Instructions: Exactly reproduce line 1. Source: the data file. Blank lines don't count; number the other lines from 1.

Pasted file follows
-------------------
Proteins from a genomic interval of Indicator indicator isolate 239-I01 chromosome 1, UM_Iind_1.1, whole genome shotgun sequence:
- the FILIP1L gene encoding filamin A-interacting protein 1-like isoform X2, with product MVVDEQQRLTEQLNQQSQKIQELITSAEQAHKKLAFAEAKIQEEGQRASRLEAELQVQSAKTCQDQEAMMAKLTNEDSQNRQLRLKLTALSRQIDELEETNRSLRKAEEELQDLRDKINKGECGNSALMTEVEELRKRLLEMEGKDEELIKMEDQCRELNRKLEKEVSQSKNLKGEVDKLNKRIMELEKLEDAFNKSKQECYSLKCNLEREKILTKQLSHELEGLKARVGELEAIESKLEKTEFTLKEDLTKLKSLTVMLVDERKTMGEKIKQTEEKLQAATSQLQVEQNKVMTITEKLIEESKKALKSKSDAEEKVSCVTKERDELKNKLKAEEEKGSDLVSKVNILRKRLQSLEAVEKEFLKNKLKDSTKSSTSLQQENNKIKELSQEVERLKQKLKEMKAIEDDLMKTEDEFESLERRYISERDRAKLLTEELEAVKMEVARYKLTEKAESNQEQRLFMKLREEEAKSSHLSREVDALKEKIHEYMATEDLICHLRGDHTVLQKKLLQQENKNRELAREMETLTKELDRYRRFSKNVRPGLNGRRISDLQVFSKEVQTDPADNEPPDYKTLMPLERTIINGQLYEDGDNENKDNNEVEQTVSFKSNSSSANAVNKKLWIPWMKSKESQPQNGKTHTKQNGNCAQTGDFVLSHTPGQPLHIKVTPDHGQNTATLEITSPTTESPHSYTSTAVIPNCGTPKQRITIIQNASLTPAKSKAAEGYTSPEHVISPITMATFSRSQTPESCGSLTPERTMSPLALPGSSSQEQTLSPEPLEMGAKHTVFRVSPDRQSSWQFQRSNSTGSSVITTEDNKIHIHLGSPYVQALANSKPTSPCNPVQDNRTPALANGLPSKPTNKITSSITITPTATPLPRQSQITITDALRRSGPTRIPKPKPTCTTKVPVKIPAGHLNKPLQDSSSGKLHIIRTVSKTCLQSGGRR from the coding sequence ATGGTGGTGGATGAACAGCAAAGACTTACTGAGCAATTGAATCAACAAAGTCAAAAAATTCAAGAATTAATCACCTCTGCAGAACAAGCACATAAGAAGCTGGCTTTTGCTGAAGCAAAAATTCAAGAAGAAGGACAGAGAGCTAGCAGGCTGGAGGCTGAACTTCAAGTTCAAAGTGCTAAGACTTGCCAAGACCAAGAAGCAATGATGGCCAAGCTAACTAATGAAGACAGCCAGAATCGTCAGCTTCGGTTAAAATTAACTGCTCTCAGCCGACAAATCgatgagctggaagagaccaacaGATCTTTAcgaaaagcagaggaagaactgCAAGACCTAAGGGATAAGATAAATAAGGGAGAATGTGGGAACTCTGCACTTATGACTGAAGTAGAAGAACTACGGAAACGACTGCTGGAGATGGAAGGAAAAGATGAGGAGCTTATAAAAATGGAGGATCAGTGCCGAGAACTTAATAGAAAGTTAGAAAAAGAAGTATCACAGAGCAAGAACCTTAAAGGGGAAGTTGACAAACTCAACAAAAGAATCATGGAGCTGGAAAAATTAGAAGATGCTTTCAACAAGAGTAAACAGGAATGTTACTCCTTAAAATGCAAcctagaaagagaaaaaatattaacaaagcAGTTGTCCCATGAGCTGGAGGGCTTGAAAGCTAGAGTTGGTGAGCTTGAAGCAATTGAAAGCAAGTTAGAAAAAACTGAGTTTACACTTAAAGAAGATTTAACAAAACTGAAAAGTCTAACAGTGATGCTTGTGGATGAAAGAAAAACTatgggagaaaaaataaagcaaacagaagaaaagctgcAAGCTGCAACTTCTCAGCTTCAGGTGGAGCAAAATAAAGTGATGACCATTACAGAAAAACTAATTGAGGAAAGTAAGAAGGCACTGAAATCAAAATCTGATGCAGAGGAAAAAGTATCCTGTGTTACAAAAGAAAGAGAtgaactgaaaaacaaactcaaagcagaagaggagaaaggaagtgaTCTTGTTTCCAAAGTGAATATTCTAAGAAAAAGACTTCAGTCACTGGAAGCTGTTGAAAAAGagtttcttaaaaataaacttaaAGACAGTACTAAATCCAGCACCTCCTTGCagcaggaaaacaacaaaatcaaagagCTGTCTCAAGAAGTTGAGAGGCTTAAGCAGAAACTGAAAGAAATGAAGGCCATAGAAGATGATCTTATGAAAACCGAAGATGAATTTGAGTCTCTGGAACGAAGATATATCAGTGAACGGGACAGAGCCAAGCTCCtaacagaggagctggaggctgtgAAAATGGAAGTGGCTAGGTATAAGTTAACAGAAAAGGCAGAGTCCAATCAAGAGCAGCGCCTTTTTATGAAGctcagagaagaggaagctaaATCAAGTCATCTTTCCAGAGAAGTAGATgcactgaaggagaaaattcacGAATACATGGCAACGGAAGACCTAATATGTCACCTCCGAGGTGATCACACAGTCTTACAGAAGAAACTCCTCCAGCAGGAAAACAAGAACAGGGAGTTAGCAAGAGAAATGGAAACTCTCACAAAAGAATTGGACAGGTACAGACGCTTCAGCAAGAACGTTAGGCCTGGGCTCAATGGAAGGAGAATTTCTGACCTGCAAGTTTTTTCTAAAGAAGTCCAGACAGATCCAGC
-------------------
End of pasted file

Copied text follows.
Proteins from a genomic interval of Indicator indicator isolate 239-I01 chromosome 1, UM_Iind_1.1, whole genome shotgun sequence: